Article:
# Prove $\triangle BAC$ is a right-angled isosceles triangle

Suppose in the figure below, $AD\ \text{//} \ BC$, $BD=BC$, $CD=CE$, and $ABCD$ is a trapezoid; $\measuredangle ABD=15°$

Prove that: $\triangle BAC$ is a right-angled isosceles triangle. • Is there any synthetic proof?.. – bigant146 Sep 21 '17 at 23:49

Let $F$ the intersection of lines $BA$ and $CD$, $\angle BCD= x$ and $BC=L$. Then $$\angle BFC= x-\frac{\pi}{12}. \tag{1}$$ Applying some trig we get: $$CD=2L\cos x \tag{2}$$ $$DE =4L(\cos x)^2 \tag{3}$$. Applying sine rule in triangle $DAE$ we get: $$DA=\frac{4L(\cos x)^2\sin x}{-\sin(3x)} \tag{4}$$ The similarity of triangles $FDA$ and $FCB$ produces: $$FD=\frac{2L\cdot DA \cos x}{L -DA} \tag{5}$$ Applying sine rule in triangle $FDB$ we get: $$FD=\frac{L \sin(\frac{ \pi}{12})}{ \sin( x-\frac{ \pi}{12})} \tag{6}$$ Using $(4)$ and making $(5)$ and $(6)$ equal, we get: $$\sin(\frac{\pi}{12})(7-8(\sin x)^2)=-8(\cos x)^3\sin( x-\frac{ \pi}{12}) \tag{7}$$ After some trig relations, we get: $$\tan(x-\frac{ \pi}{12})=\tan x (8(\sin x)^2-7)$$ Solving for $x$ we get: $$x = \frac{5\pi}{12}$$ Thereafter it is easy to conclude that angle $BAC$ is a right angle and $\triangle ABC$ is isosceles.

According to bigant146's request, I'll try to make a solution as synthetic as possible.

Denote $\angle DBC=\angle ECD=\alpha$. Mark a point $P$ on $BC$ so that $BP=BE$. Choose a point $Q$ so that $BEQP$ is a rhombus. Clearly, $Q$ lies on the symmetry axis of the triangle $BDC$.

We have $\angle DEQ=\angle DBC=\angle BDA$ and $$\frac{DE}{EQ}=\frac{DE}{EB}=\frac{DA}{BC}=\frac{DA}{DB},$$ so the triangles $DEQ$ and $ADB$ are similar; thus $\angle DQE=15^\circ$. Due to the symmetry, $\angle CQP=\angle DQE=15^\circ$ as well. Thus in an isosceles triangle $DQC$ ($DQ=QC$) we have $\angle DQC=\alpha+30^\circ$.

Draw now a circle $\omega$ centered at $C$ with radius $CD=CE$. If $\alpha<30^\circ$, then $\angle DQE>\angle DCE/2$, so $Q$ lies inside $\omega$; on the other hand, $\angle DQC<60^\circ$, so $QC>DC$, and hence $Q$ lies outside $\omega$ --- a contradiction. A similar contradiction is obtained when $\alpha>30^\circ$; thus $\alpha=30^\circ$. The rest is straightforward: we have $\angle ABC=\angle ABD+\angle DBC=15^\circ+\alpha=45^\circ$ and $\angle ACB=\angle DCB-\angle DCA=(90^\circ-\alpha/2)-\alpha=45^\circ$.

It is straightforward to check that the data of the question, including the condition $\angle ABD=\frac1{12}\pi$, are consistent with the value $\frac14\pi$ for $\angle ABC$ and $\angle ACB$. However, this fact alone does not rule out other possibilities for $\angle ABC$ (and other angles in the figure). To establish the unique result, we consider the more general problem where $\theta:=\angle ABD$ is variable rather than fixed as $\frac1{12}\pi$.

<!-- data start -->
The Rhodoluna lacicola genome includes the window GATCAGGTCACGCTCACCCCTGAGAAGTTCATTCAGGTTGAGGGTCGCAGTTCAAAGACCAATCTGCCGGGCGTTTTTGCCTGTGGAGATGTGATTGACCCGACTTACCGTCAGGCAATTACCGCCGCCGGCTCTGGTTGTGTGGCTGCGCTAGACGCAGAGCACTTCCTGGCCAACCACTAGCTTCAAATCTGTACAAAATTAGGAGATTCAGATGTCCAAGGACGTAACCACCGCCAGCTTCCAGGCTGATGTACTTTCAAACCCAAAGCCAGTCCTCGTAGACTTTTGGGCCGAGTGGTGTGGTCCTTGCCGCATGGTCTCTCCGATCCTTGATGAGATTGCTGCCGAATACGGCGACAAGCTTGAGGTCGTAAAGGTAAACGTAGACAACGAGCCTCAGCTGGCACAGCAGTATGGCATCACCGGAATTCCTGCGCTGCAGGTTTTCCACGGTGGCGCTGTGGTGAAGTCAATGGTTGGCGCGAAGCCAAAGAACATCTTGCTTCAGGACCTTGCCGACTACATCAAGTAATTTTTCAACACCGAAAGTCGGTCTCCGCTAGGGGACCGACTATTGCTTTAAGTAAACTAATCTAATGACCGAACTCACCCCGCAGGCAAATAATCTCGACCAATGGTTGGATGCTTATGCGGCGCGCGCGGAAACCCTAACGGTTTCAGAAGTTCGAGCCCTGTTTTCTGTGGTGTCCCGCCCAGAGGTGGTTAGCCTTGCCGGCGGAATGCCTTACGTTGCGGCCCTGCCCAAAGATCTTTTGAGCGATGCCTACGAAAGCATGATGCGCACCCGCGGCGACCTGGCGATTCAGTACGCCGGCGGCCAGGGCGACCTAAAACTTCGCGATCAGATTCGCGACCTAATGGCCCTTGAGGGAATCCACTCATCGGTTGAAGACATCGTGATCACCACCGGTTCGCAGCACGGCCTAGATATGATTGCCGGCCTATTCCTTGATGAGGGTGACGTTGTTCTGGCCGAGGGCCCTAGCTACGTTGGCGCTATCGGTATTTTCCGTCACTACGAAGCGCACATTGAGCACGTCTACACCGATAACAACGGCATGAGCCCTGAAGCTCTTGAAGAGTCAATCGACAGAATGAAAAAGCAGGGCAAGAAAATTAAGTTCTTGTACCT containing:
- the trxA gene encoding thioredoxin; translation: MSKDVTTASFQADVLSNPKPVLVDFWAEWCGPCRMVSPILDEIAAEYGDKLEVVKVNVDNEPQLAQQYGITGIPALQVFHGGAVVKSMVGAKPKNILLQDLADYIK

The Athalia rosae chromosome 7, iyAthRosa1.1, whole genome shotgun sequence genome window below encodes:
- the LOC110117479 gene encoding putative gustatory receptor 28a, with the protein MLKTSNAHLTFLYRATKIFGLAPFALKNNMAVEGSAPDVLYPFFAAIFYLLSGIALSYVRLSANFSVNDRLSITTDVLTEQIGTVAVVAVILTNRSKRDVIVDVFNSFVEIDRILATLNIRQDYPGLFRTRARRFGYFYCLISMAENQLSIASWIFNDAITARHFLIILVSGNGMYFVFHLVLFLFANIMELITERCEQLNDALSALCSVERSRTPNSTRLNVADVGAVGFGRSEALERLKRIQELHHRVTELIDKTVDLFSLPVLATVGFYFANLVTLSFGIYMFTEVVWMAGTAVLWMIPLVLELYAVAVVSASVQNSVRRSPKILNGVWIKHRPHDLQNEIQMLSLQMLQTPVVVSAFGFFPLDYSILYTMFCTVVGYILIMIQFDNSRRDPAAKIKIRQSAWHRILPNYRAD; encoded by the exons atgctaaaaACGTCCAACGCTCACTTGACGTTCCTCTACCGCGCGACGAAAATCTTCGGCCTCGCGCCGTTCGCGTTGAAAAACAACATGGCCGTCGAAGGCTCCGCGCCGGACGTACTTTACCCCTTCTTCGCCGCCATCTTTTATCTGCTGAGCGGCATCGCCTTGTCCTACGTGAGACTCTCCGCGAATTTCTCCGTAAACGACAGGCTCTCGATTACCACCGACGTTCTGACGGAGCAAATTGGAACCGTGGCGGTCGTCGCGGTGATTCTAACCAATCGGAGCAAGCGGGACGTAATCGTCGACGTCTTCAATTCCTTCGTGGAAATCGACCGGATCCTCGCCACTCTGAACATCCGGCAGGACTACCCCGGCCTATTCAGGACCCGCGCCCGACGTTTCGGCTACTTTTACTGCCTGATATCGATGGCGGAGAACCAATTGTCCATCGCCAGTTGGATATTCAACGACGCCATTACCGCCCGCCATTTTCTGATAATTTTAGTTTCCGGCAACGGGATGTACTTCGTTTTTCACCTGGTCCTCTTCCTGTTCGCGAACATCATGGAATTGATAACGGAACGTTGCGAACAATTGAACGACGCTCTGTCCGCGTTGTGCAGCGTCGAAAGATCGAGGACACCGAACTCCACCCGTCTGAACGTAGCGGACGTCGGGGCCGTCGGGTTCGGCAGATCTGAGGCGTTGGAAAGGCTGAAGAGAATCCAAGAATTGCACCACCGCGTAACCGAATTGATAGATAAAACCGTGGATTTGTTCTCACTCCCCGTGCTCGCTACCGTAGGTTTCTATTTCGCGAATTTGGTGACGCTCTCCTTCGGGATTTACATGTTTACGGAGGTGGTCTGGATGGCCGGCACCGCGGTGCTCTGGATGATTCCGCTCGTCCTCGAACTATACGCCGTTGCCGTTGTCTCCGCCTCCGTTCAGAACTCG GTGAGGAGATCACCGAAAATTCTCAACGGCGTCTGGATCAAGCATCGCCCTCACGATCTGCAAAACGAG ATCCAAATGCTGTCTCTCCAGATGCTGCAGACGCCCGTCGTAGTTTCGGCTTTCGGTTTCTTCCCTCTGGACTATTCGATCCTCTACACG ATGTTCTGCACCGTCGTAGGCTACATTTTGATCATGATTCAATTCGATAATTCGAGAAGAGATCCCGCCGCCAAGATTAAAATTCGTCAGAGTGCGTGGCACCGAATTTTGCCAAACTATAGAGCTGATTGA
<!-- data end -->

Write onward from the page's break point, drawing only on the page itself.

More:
Choose the unit of length so that $|BC|=|BD|=1$, and write $x:=|CD|$. Since the isosceles triangles $DBC$ and $DCE$ share the base angle $\angle BDC$, they are similar, and so $|ED|=x^2$. Then $|EB|=1-x^2$ and, by the similarity of triangles $EBC$ and $EDA$, we have $$|AD|=\frac{x^2}{1-x^2}.$$Now write $\phi:=\angle DBC$. Then $\angle BDA=\phi$ and $\angle BAD=\pi-(\theta+\phi)$. Applying the sine rule to triangle $BAD$ gives $|BD|/\sin(\theta+\phi)=|AD|/\sin\theta$, or $$\left(\frac1{x^2}-1\right)\sin\theta=\sin\theta\cos\phi+\cos\theta\sin\phi.$$Dividing through by $\cos\theta$, and using the fact that $x=2\sin\frac12\theta$, so that $x^2=2(1-\cos\phi)$, some rearrangement gives $$\tan\theta=f(\phi):=\frac{2(1-\cos\phi)\sin\phi}{2\cos^2\phi-1}.$$As $\phi$ increases from $0$ towards $\frac14\pi$, each variable factor in the numerator of the above expression for $f(\phi)$ increases (from $0$), while the denominator decreases (from $1$ down to $0$). Hence $f$ is an increasing function in this range. We do not need to consider $\phi$ boyond $\frac14\pi$, because then $\tan\theta<0$ and $\theta>\frac12\pi$, and we are ultimately only interested in the case $\theta=\frac1{12}\pi$. Thus, in the range of interest for $\phi$, our function $f$ is increasing, and so $\tan\theta$ and hence $\theta$ is increasing with respect to phi. Conversely, it follows that $\phi$, and hence $\theta+\phi$, is increasing with respect to $\theta$ in $(0\;\pmb,\,\frac12\pi)$. Consequently there is a unique value of $\theta+\phi$ corresponding to each $\theta$ in this range—in particular for $\theta=\frac1{12}\pi$.

Using the formula $$\tan2\theta=\frac{2\tan\theta}{1-\tan^2\theta},$$with $\tan2\theta=\tan\frac16\pi=1/\surd3$, and solving the resulting quadratic equation for $\tan\theta$, we get $\tan\frac1{12}\pi=2-\surd3$. This value is also obtained by calculating $f(\frac16\pi)$. Hence $\phi=\frac16\pi$ when $\theta=\frac1{12}\pi$, and then $\angle ABC=\frac1{12}\pi+\frac16\pi=\frac14\pi$. Setting $\gamma:=\angle ACB$, noting that $\angle BCD=\gamma+\phi=\angle BDC$, and summing the angles in triangle $BCD$ gives $3\phi+2\gamma=\pi$, or $\gamma=\frac14\pi$. Thus $\angle ACB=\frac14\pi$ too, and finally $\angle BAC=\frac12\pi$.